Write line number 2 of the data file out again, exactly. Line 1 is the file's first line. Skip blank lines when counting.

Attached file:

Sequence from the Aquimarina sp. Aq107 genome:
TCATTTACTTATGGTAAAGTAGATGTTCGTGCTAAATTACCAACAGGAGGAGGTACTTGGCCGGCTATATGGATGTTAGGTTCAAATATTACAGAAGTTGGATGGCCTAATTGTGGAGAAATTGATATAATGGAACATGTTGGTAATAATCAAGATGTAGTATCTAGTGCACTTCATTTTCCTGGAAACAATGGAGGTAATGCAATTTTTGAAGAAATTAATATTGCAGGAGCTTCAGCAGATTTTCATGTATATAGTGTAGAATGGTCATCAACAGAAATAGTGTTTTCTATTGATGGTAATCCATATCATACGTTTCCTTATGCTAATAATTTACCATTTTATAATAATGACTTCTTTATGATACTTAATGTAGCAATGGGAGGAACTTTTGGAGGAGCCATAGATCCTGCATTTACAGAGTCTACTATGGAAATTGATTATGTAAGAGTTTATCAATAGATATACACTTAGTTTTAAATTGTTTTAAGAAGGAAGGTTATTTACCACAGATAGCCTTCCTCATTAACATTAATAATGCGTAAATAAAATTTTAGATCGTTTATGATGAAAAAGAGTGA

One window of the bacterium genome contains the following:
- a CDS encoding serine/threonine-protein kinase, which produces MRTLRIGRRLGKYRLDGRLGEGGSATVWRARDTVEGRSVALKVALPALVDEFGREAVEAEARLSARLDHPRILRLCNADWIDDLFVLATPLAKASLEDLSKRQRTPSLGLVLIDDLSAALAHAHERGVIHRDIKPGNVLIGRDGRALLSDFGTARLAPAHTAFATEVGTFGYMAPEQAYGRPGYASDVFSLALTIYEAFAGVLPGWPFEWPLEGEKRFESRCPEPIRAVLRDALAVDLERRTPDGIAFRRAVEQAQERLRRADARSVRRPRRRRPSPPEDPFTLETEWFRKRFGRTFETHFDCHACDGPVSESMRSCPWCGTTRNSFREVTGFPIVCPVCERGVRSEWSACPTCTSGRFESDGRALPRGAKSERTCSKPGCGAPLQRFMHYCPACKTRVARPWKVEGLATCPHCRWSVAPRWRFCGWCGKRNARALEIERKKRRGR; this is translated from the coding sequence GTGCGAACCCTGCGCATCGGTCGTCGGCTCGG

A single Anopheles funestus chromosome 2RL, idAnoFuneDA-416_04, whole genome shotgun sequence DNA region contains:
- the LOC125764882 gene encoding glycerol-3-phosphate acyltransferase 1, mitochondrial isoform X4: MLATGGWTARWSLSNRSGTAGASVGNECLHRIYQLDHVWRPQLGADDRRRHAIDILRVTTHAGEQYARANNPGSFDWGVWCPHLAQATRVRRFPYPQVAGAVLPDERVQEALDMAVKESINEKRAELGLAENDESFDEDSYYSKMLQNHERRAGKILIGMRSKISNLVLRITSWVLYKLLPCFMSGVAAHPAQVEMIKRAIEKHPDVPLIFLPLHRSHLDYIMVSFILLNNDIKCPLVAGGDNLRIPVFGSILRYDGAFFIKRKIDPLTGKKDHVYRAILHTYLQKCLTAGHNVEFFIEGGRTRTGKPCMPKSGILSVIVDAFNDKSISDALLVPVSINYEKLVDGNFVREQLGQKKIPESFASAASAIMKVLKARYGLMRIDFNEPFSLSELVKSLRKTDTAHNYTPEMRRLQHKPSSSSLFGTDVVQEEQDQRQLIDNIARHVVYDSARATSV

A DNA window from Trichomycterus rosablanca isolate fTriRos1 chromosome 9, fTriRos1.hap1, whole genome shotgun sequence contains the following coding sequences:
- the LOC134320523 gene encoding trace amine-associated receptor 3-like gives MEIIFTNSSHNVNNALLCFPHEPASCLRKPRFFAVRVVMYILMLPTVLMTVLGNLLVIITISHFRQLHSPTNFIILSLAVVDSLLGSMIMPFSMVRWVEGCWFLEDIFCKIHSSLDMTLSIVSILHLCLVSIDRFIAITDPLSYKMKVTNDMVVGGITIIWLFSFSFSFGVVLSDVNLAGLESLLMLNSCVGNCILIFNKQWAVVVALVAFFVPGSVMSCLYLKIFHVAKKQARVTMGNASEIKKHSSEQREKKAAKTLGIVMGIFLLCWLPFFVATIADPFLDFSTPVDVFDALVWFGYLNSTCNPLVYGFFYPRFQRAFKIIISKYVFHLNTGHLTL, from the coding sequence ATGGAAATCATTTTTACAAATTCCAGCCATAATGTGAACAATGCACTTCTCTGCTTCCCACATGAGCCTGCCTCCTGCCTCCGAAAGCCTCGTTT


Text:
TCATTTACTTATGGTAAAGTAGATGTTCGTGCTAAATTACCAACAGGAGGAGGTACTTGGCCGGCTATATGGATGTTAGGTTCAAATATTACAGAAGTTGGATGGCCTAATTGTGGAGAAATTGATATAATGGAACATGTTGGTAATAATCAAGATGTAGTATCTAGTGCACTTCATTTTCCTGGAAACAATGGAGGTAATGCAATTTTTGAAGAAATTAATATTGCAGGAGCTTCAGCAGATTTTCATGTATATAGTGTAGAATGGTCATCAACAGAAATAGTGTTTTCTATTGATGGTAATCCATATCATACGTTTCCTTATGCTAATAATTTACCATTTTATAATAATGACTTCTTTATGATACTTAATGTAGCAATGGGAGGAACTTTTGGAGGAGCCATAGATCCTGCATTTACAGAGTCTACTATGGAAATTGATTATGTAAGAGTTTATCAATAGATATACACTTAGTTTTAAATTGTTTTAAGAAGGAAGGTTATTTACCACAGATAGCCTTCCTCATTAACATTAATAATGCGTAAATAAAATTTTAGATCGTTTATGATGAAAAAGAGTGA